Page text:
Almira Osmanovic Thunstrom is a PhD Candidate at the Aging Research Center at the Karolinska Institutet in Stockholm, and tweets as @almirathunstrom. In this blog, she introduces her recent Age & Ageing paper on perceived stress levels amongst over-65s.
Growing up in the 1990’s my vision of ageing came from the show The Golden Girls. The show depicted ageing as a time of great joy, adventure and the daily stressors of work and children as minimal in the post-retirement years. I was also greatly blessed to live with my grandfather, whose years were far from golden. He worried about his deteriorating health, he missed his wife and eventually diseases got the best of him: he suffered from vascular dementia and passed away at the tender age of 66. Already at a young age, I witnessed how diverse the ageing process could be.
When I started to work in the Swedish National Aging and Care Study of Kungsholmen (SNAC-K), an on-going population-based longitudinal study whose aim is to identify risk factors for diseases and functional decline in old age, my observations of the diversity of health status in older adults was strengthened. The publications from the SNAC-K study have provided great insight into a broad population of older adults and their mental and physical health, including stressors that younger adults are less likely to face, such as disability, chronic multimorbidity and bereavement.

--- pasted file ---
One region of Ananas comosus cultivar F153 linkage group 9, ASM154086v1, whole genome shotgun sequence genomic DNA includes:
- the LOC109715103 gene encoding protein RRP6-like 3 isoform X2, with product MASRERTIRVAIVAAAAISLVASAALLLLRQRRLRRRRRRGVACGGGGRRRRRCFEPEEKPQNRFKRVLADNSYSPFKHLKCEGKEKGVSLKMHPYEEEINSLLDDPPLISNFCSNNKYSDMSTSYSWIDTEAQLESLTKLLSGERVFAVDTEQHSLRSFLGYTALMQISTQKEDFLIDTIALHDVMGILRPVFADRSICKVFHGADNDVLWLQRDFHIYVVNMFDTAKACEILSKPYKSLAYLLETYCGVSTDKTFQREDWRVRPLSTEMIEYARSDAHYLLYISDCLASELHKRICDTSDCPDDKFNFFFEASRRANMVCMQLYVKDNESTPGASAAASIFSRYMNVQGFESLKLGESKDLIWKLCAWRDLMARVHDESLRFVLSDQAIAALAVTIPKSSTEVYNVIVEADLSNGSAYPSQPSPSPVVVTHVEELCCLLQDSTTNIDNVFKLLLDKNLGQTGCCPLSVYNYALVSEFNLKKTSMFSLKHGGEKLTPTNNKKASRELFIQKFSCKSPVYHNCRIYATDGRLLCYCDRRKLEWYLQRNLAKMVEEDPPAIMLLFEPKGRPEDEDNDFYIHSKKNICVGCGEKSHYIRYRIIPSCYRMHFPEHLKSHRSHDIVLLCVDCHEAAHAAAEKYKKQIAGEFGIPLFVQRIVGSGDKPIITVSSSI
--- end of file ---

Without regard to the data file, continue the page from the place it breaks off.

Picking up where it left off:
However, when initiating our project about the perception of stress in older adults, and examining scientific literature about stress and ageing, we encountered a great paradox: the older we get, the less stress we perceive. Although older adults may possess experience, thus coping with every day stress more efficiently, very old age is a process of encountering new stressors related to health and psychosocial change.
Further investigation showed that most of the previous literature had not included or actively excluded older adults with mental or physical disabilities. Hence, we hypothesized that in a representative population of older adults in their 60s, 70s and 80+, we would find an increase in stress perception in the most fragile group, those aged 80 years and over.
The results were clear: perceived stress increased with age in our population. What surprised us was that neither gender, education, living alone or having financial difficulties changed that association, but as soon as any health related stressor was taken into account, the stress and age relationship was no longer present. It confirmed our initial hypothesis: not age per se, but ageing-related health impairments negatively affect coping with stress in very old adults. The golden years are perhaps not so golden if health is not present.
We hope that this study demonstrates the importance of understanding determinants of stress perception in “real word” aging population, and the importance of health promotion even in very old adults.